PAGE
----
Six months ago in his State of the Union speech, President Obama coddled the idea of lowering the corporate tax rate. But ever since, his actions have affirmed that it wasn’t a very serious or long contemplation, especially in light of his proposals to further tax the wealthy, corporate jet owners and oil companies.

Robert McDonald, CEO of Procter & Gamble Co., and groups such as the Washington-based Business Roundtable have been trying for months to get the Obama administration and lawmakers to set aside deficit concerns and focus on decreasing the corporate tax rate. Even the Bowles-Simpson plan recommended it, but it, too, was rejected by the present administration.

So why hasn’t the Obama administration given this corporate shot in the arm to our economy? Answer: According to the congressional Joint Committee on Taxation, each percentage point reduction to the 35 percent corporate tax rate could cost $8 billion or more a year in revenue to the Treasury. There’s the rub!

The fact is that the federal government’s actions and regulations have done more to cripple than they have to help Wall Street and Main Street businesses across America. Proof came this past Friday, when we learned that unemployment jumped back up to 9.2 percent. And the U.S. Small Business Administration recently reported that federal government regulations over small businesses cost our economy more than $1.75 trillion annually. That translates to $10,585 per employee for a business with fewer than 20 employees. Those same companies pay roughly $2,830 more per employee than those with 500 or more employees to comply with government regulations. If Washington is serious about reviving our economy for the long term, then major reform is needed to remove these types of federal barriers from the private sector.

America’s economy and standing in the world scream for a corporate tax cut. But because the White House has a record of double talk, broken promises and underhanded tactics, the nonpartisan and pro-taxpayer organization Americans for Tax Reform drafted some principles for the White House to follow if it wants its corporate tax cut to have a stimulating effect on the economy:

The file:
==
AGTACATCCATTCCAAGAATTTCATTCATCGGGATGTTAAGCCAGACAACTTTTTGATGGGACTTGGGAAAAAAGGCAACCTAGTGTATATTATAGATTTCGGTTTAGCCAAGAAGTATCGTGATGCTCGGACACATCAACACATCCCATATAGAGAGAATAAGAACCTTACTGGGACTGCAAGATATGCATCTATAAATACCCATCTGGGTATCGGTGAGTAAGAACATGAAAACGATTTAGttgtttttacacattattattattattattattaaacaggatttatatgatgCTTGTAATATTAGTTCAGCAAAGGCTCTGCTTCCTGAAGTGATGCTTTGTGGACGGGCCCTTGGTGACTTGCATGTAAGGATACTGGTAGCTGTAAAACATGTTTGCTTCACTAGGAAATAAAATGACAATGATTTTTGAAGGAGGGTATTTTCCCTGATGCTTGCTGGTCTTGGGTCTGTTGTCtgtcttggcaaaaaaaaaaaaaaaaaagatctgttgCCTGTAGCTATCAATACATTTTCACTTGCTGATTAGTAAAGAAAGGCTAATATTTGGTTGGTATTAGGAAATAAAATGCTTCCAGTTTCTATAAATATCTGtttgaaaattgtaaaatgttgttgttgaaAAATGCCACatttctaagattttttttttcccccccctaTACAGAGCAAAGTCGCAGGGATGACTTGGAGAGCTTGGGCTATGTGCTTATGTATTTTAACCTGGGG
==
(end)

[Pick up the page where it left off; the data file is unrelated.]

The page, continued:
1) “The rate needs to come down — way down,” ideally under the average European rate, 25 percent, so we can “attract jobs and capital from the rest of the world.”

2) “Don’t raise taxes.” Corporate tax decreases “should not be an excuse to raise net taxes” (as Obama’s deficit commission did).

3) “Move … from ‘worldwide’ taxation (where all income of U.S. companies from all around the world is liable to be taxed by the IRS) to ‘territorial’ taxation (where only U.S.-source income is taxed),” making “international deferrals and credits unnecessary.”

4) “Resist the temptation to lengthen depreciation lives,” which “will only bias toward consumption and away from productive investment.”

5) “Remember that the corporate income tax is only the first act of a two-act play. After-tax corporate profits distributed to shareholders are double-taxed as dividends. After-tax corporate profits retained by firms eventually come out in the wash as taxable capital gains to shareholders. An integration of both bites at the apple would truly be a pro-growth and comprehensive tax reform effort on the corporate side.”

6) “Don’t forget about corporate capital gains and dividends received. Unlike individuals, corporations don’t have a preferential rate on capital gains, and cannot exclude all the dividends received from other corporations. Dealing with the capital stock and portfolio income of corporations is a necessary component to reform.”

7) “Don’t pick winners and losers. … Favored companies should not get light treatment. Rather, the goal of a revenue-neutral corporate tax reform (as opposed to a simple rate cut, which remains ATR’s preference) should be to broaden the base as much as possible in order to lower the rates as much as possible.”

America’s economy and national debt are at the brink, and it’s time the White House quit living in a fiscal fantasy land. Even more, it’s time Americans quit believing the present administration is going to wake up and fix our economy with its inadequate and inept solutions.

It’s time that all Americans started working and preparing for a new president, before our country faces a collapse from which there is no recovery and a permanent vassalage to all the countries to which it owes money. As Thomas Jefferson once said, “we must make our election between economy and liberty, or profusion and servitude.”